By Rob Blasetti
There are many benefits to be gained from public blockchain technology for society as a whole. I am concerned that in the haze of blockchain fever, we have forgotten the benefits of our tradition systems of validation. For example we can verify education certificates on a blockchain, but the choice of if we would want to is up for dispute. Let’s go through some of the reasons why we need a combination of centralised and decentralised validation systems.
#1 There is no customer protection on the blockchain.
Blockchain technology operates as a push-based settlement system. This means the individual holds the power over the resource they want to verify on the blockchain. This could be cryptocurrency, certificate authentication, land titles etc. The problem with this is if a transaction goes sour after it has already been verified on the blockchain, the only feasible way of returning the transaction is if the parties agree to reverse it. Using a centralised system like a bank however, there is a procedure in place to be able to dispute trades after they are complete.
Some trade technologies that settle on a blockchain have used an arbiter system to fix this problem, an example of this is the Open Bazaar P2P trade network. This way a trade occurs between two people, and one impartial moderator. See multi-signature transaction technology for details on how this works.
#2 Settlement on a blockchain is slow.
A cost of settling a transaction on the blockchain is that all the nodes in the network need to come to an agreement that the transaction is valid. This is a far slower process than having a bank verify your transaction in an instant.
Transactions can be made instantaneously, however until the block in which the transaction is inserted in has been verified, it is classified is untrustworthy. In the time between a lodged transaction is made and when the block settles, a bad actor could launch fraudulent transactions to trick the network into what is known as a double-spend.
A very exciting upcoming technology that could solve this problem is the lightning network. This solution acts as a layer 2 of blockchain technology, it can be applied to any public blockchain. It will enable instantly verified transactions for a fraction of the cost of todays settlement. Read more about how this works here.
#3 Miners can be selfish
The mining process on the blockchain is a innovation which uses game theory economics to incentivise people to commit computer power for securing the network for a profit. The down side of this is generally miners wont care about settling as many transactions as possible, they will make the most money by finding and verifying a block in the fastest way possible.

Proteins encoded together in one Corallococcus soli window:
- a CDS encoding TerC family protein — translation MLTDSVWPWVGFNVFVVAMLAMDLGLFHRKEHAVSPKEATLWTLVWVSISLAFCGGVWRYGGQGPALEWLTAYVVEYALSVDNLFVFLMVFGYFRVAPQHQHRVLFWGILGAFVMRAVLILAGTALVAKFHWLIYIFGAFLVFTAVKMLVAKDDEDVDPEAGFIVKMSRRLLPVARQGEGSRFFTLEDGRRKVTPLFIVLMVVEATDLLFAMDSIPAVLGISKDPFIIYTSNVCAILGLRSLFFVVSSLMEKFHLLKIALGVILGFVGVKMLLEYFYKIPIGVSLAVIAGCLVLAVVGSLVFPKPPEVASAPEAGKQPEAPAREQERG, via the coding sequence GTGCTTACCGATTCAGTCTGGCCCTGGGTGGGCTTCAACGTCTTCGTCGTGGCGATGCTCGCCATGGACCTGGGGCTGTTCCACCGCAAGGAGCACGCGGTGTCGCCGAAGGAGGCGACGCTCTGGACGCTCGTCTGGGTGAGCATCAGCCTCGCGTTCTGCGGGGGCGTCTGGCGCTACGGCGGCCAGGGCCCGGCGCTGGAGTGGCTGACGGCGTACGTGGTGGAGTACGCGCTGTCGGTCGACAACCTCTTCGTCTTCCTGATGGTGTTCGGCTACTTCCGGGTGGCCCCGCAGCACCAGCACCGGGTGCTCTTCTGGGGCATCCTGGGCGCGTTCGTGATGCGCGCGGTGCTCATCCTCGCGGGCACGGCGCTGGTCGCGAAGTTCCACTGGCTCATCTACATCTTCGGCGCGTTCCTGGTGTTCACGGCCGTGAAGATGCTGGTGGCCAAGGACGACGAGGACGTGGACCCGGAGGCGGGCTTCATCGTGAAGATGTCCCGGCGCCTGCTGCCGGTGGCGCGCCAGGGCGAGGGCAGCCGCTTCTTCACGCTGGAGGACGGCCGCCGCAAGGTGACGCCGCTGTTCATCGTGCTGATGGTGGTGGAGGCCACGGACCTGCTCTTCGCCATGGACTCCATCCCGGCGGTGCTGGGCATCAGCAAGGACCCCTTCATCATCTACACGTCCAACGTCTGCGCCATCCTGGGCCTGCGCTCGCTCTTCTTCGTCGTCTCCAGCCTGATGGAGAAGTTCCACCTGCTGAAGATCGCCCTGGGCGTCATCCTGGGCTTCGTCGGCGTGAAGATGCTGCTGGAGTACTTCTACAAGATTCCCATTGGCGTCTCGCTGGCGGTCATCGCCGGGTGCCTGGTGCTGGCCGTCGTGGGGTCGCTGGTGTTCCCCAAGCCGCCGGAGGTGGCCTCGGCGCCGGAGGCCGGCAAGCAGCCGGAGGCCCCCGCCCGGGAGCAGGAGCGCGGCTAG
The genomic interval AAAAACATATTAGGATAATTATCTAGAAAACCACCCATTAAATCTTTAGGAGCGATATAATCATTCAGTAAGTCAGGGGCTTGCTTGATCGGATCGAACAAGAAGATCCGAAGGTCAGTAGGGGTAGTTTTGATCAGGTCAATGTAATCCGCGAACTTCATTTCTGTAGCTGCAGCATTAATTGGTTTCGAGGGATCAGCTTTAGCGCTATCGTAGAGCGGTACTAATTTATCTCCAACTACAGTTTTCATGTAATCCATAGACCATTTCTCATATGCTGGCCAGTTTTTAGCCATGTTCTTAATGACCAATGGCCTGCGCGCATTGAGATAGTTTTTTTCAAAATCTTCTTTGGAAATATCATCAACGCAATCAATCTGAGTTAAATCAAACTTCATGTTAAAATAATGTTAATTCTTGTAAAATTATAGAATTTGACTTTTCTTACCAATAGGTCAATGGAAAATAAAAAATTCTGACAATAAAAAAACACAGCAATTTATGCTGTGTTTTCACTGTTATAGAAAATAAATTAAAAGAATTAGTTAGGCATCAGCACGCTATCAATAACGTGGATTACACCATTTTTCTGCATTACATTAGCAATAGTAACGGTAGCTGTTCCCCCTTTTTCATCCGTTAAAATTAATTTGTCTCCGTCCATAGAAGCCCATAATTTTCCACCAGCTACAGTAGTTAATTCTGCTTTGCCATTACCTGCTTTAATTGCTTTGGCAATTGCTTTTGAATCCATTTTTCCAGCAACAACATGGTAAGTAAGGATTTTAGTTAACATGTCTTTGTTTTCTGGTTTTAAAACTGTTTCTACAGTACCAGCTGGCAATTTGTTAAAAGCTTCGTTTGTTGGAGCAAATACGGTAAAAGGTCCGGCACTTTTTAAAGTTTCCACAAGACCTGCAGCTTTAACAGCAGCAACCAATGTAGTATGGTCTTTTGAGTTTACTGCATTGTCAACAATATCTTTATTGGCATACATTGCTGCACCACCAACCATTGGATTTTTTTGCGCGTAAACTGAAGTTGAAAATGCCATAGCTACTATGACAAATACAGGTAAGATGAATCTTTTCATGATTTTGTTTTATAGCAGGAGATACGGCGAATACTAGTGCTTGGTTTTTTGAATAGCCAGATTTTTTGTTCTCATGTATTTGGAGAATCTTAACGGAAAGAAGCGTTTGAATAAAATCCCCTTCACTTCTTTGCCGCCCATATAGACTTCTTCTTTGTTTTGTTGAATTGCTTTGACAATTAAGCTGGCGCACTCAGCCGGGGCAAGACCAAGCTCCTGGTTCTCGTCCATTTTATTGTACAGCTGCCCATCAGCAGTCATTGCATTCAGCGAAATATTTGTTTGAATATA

This leads to a problem of miners finding empty blocks and validating. There is also another problem known as Selfish Mining, which is a situation where a miner or mining pool finds and validates a block and does not publish and distribute a valid solution to the rest of the network.
#4 The growing blockchain size
With every new block a blockchain grows in size. This can be an issue because each node that is validating the network needs to store the entire history of the blockchain in order to be a participant. This is a hard enough problem with the bitcoin blockchain where the transaction size is only a few bytes, the total blockchain size as of January 2017 is 98GB. Given that at the same time in 2016 the size was 50GB, and the use of the blockchain is continuing to increase, this is a growing concern.
One of the biggest debates in the bitcoin space is if the block size should be increased. If a blockchain has bigger blocks the blockchain size will increase faster, thus weeding out the solo miners eventually. This is a big issue because the health of a blockchain network is partially dependant on the amount of nodes in the network, and the spread of those nodes across the world. The counter argument for this issue is that with sufficient advancement of technology hard disk space will be very cheap in the future and will stay ahead of the blockchain size. The debate is ongoing.
#5 Eventually settlement on the blockchain will not be cheap
On any public blockchain, space in a block is a finite resource. Necessarily as the network is utilised more the amount of transactions that will want to settle in a block will exceed the storage capacity. Public blockchain networks have a solution built in for this which is that transactions with a higher miner fee attached will get precedence to be included in a block. This makes sense because the miners want to maximise their profit so they will include transactions with the highest fees first.
This is not a bug, but a feature. If it was free to settle on the blockchain, there would be far too many ways of attacking the blocks with dust transactions and clogging up the network. Originally the bitcoin blockchain had no block size limit, this was eventually set to 1MB to avoid a Sybil Attack on the network.
All of these problems have potential solutions that can be implemented as a fix. In my view blockchains will eventually have a layers of centralisation like the lightning network, however this is not a bad thing so long as there is a sufficient amount of encryption to protect the privacy of the people who want to use the centralised layers of the network.